There’s good news brewing for coffee lovers.
Data of more than 170,000 adults in the UK has revealed that those who drink between two and four cups of coffee each day, regardless of added sugar, appear to live longer lives compared to those who don’t sip java.
The analysis was conducted by scientists in China, at Southern Medical and Jinan Universities in Guangzhou, and published in the Annals of Internal Medicine.
Lead author Dr. Dan Liu, a public health researcher at both institutions, said their study supports earlier positive findings on health outcomes associated with drinking coffee. “Previous observational studies have suggested an association between coffee intake and reduced risk for death, but they did not distinguish between coffee consumed with sugar or artificial sweeteners and coffee consumed without,” Liu said in a recent statement, according to Internal Medicine News.
Liu’s team sourced 171,616 participants from the UK Biobank survey, which took place between 2006 and 2010, who had completed at least one questionnaire regarding their diet, including coffee drinking habits, as well as showed a clean bill of health in terms of cancer and cardiovascular disease — two of the biggest known causes of premature death.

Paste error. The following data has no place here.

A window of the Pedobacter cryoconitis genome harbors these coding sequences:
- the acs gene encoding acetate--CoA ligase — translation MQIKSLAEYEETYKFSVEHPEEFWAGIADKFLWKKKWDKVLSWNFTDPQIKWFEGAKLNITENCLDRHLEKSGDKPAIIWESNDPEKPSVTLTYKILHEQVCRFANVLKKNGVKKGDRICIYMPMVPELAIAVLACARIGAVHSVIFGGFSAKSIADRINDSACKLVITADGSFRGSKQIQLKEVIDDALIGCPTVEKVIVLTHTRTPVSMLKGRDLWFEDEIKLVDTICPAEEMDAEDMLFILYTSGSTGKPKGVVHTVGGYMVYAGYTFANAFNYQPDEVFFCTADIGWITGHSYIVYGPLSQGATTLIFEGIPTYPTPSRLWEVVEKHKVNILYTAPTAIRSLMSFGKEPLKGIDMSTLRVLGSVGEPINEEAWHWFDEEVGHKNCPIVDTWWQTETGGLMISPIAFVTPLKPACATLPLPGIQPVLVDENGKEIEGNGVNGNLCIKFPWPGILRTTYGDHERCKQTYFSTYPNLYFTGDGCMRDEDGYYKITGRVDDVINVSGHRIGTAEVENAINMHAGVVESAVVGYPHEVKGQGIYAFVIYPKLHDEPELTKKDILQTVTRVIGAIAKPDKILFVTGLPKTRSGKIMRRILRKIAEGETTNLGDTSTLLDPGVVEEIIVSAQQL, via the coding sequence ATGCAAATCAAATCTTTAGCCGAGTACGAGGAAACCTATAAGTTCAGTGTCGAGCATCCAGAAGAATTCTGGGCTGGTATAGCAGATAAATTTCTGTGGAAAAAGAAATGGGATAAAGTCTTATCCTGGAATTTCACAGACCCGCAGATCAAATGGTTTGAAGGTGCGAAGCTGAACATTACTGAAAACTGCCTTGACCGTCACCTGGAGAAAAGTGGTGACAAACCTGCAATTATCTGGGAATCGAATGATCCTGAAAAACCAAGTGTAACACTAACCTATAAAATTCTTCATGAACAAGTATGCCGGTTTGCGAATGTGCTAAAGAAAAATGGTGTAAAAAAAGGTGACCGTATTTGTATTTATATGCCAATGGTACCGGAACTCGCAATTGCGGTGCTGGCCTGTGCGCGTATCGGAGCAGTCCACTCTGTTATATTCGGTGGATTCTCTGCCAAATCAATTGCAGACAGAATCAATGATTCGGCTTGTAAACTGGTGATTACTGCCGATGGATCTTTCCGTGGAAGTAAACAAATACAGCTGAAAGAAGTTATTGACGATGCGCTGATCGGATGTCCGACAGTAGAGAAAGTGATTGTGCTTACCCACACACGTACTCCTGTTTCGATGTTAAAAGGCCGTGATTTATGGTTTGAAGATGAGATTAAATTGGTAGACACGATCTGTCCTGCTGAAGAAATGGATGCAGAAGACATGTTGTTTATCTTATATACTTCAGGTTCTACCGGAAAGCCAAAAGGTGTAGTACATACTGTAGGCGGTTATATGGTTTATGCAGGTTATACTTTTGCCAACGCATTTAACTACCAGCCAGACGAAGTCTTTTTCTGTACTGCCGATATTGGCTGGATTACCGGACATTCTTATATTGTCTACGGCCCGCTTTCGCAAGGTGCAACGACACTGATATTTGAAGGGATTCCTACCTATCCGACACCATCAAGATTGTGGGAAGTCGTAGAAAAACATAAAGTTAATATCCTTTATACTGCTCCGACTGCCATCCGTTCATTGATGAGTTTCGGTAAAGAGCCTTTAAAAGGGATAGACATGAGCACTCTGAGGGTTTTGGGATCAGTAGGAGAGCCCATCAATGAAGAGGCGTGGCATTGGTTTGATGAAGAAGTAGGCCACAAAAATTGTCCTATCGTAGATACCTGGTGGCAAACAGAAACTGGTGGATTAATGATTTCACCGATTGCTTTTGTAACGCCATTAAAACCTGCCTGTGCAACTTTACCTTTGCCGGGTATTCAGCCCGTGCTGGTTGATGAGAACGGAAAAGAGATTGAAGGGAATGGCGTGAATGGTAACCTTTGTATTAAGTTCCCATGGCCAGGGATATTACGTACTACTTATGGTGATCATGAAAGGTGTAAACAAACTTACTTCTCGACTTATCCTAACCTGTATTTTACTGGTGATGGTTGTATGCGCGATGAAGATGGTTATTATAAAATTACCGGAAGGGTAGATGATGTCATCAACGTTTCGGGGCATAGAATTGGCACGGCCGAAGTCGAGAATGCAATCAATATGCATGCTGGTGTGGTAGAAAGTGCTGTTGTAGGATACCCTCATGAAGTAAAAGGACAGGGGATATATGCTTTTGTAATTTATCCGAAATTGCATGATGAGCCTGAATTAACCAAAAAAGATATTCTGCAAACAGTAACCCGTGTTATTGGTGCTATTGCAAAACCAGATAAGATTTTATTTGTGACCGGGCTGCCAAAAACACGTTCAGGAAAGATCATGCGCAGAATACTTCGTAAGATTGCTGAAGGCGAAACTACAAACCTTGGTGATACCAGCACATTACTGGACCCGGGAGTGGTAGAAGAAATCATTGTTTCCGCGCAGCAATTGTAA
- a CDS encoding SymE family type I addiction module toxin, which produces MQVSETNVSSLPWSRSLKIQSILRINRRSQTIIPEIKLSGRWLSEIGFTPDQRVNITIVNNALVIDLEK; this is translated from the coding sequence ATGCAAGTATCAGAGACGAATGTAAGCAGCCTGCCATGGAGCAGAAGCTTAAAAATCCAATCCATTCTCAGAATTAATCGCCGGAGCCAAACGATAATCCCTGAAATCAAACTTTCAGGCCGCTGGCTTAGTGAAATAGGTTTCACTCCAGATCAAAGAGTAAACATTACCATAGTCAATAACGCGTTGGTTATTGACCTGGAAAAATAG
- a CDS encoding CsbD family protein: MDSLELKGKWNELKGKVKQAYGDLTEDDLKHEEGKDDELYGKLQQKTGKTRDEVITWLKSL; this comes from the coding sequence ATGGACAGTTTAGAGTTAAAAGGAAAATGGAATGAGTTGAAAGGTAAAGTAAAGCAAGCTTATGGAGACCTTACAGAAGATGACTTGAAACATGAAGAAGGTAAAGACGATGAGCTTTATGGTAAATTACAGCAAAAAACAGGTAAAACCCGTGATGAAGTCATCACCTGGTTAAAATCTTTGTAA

They found that 55.4% of participants drank coffee without sugar or sweeteners, 14.3% drank coffee with sugar, 6.1% drank coffee with artificial sweetener and 24.2% did not drink coffee at all. Those who drank coffee were further analyzed based on how many cups per day.
Over the course of the survey period, 3,177 participants died, including 1,725 from cancer and 628 from heart disease. Once researchers considered other lifestyle and medical factors that might impact their risk of death, they discovered that coffee drinkers had fared better in the long run — and it didn’t matter whether they added sugar, or what kind of coffee, including decaf, they drank.
Benefits were most pronounced among the group who drank between two and four cups per day, whose risk of early death was 30% less likely than non-consumers. However, those who drank coffee with an artificial sweetener, as opposed to real sugar, did not live significantly longer than those who drank no coffee at all. Researchers believe other health factors may be at play in this case, including higher rates of obesity and hypertension among the artificial sweeteners group.
Their study reinforces previous findings of “U-shaped” benefits of coffee drinking, according to Liu, wherein those who drank very low or very high amounts of coffee appear worse off than those who fall down the middle.
Dr. Christina C. Wee, associate professor of medicine at Harvard Medical School and deputy editor of the Annals of Internal Medicine, penned an accompanying editorial to go along with the findings. She called out a critical detail with regards to sugar content in coffee.
“The average dose of added sugar per cup of sweetened coffee [in the study] was only a little over a teaspoon, or about 4 grams,” Wee wrote.
Ostensibly referring to Starbucks, she harped, “This is a far cry from the 15 grams of sugar in an 8-ounce cup of caramel macchiato at a popular U.S. coffee chain.”